Occupation, health behaviour and mortality
Promotion of Work Ability and Health Finnish Institute of Occupational Health Helsinki, Finland
von Bonsdorff, Monika
Promotion of Work Ability and health Finnish Institute of Occupational Health Helsinki, Finland
There is strong evidence that even though educational level is associated to mortality and morbidity, a large proportion of differences in mortality are explained by health behaviour and other lifestyle factors. The associations are complex, and more studies are needed to clarify the role of each factor.
The purpose of this study was to examine longitudinally the associations between occupation, work characteristics, functional capacity and health behaviour of middle-aged employees and all cause mortality.
The study material is comprised of a longitudinal questionnaire study of Finnish municipal workers which was conducted at the Finnish Institute of Occupational Health in 1981-1997. At the baseline, all participants (n=6257) were occupationally active. In 2009, the vital status and dates of death were added to the data. By then, 2020 respondents had died.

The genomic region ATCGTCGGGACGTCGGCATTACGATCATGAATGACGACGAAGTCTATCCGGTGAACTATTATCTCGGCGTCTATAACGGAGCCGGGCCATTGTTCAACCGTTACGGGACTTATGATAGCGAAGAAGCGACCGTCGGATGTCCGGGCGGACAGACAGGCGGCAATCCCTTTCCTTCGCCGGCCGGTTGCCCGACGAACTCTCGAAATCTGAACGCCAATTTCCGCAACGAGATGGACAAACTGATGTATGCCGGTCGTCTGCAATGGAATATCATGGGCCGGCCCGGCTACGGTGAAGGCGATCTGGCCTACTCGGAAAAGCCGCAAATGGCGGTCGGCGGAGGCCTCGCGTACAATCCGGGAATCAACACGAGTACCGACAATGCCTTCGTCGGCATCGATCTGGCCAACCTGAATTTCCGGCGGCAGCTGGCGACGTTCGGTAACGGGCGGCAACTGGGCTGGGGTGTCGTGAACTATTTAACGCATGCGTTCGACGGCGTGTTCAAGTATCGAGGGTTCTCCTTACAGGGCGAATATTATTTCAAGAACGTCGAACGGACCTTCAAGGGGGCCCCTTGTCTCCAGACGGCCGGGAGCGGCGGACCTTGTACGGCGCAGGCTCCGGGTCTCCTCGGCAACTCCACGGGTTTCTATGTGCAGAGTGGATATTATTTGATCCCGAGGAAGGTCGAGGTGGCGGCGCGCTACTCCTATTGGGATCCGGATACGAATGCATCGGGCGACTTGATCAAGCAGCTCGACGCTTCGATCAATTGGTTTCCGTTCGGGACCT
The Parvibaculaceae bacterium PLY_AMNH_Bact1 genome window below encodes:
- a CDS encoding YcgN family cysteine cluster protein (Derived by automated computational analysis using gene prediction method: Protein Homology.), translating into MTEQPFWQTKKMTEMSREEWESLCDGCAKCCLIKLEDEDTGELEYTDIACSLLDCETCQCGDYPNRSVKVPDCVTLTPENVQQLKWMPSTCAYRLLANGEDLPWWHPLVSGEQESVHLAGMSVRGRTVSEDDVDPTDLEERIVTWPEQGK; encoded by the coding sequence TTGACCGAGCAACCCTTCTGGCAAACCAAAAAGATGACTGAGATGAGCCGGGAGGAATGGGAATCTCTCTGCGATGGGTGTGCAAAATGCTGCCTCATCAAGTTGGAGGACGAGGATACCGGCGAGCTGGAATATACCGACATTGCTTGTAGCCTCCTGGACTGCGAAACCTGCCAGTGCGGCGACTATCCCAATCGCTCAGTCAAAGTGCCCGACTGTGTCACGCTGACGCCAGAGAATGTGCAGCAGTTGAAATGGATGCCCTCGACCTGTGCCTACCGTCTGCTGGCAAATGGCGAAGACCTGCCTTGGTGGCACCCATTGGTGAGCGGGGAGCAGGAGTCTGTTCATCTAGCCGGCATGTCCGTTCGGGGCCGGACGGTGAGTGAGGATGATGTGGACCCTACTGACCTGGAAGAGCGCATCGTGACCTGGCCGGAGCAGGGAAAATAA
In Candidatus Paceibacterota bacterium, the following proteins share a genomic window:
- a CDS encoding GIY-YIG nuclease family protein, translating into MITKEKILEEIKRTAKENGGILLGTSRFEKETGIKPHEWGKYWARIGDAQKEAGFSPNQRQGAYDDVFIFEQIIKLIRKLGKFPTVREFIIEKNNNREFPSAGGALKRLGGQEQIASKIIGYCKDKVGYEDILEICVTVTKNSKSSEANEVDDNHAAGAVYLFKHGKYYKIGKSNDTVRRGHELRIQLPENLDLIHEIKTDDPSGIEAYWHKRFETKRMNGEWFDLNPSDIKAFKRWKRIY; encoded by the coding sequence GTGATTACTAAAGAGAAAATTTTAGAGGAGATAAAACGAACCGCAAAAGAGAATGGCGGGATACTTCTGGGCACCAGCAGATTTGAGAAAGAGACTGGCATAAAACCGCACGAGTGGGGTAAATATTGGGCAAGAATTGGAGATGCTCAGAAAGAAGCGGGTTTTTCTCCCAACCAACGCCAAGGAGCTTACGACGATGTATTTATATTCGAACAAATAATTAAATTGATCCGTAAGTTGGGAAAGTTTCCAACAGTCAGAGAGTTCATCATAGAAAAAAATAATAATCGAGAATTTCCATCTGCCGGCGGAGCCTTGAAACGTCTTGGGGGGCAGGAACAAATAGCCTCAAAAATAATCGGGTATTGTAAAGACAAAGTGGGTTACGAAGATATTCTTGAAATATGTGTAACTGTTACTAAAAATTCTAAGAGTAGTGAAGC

The dependent variable was the time from 1981 to the year of death or to the end of the follow-up. The measure of functional capacity covered issues of managing daily activities. Health behaviour (i.e. alcohol consumption, use of tobacco, physical exercise), characteristics of work (responsibility for others, physical workload), marital status, occupational group, and the age, at which a person began his/her work career were also used in the analysis.
Kaplan-Mayer method was used to estimate the survivorship functions for the levels of occupational group. The hazard ratios of all cause mortality were estimated using Cox proportional hazard model with time varying covariates.
The results showed that there were strong differences in mortality between occupational groups. When other factors were added into the models, the role of occupation diminished and the strongest predictors of mortality proved to be functional capacity and smoking. Also work characteristics (among men) and marital status (among women) were important.
It seems evident that occupation alone does not explain mortality. Health behaviour and functional capacity are more important. The significant role of mental characteristics of the work suggests that also working life qualities may have long-term effects on mortality.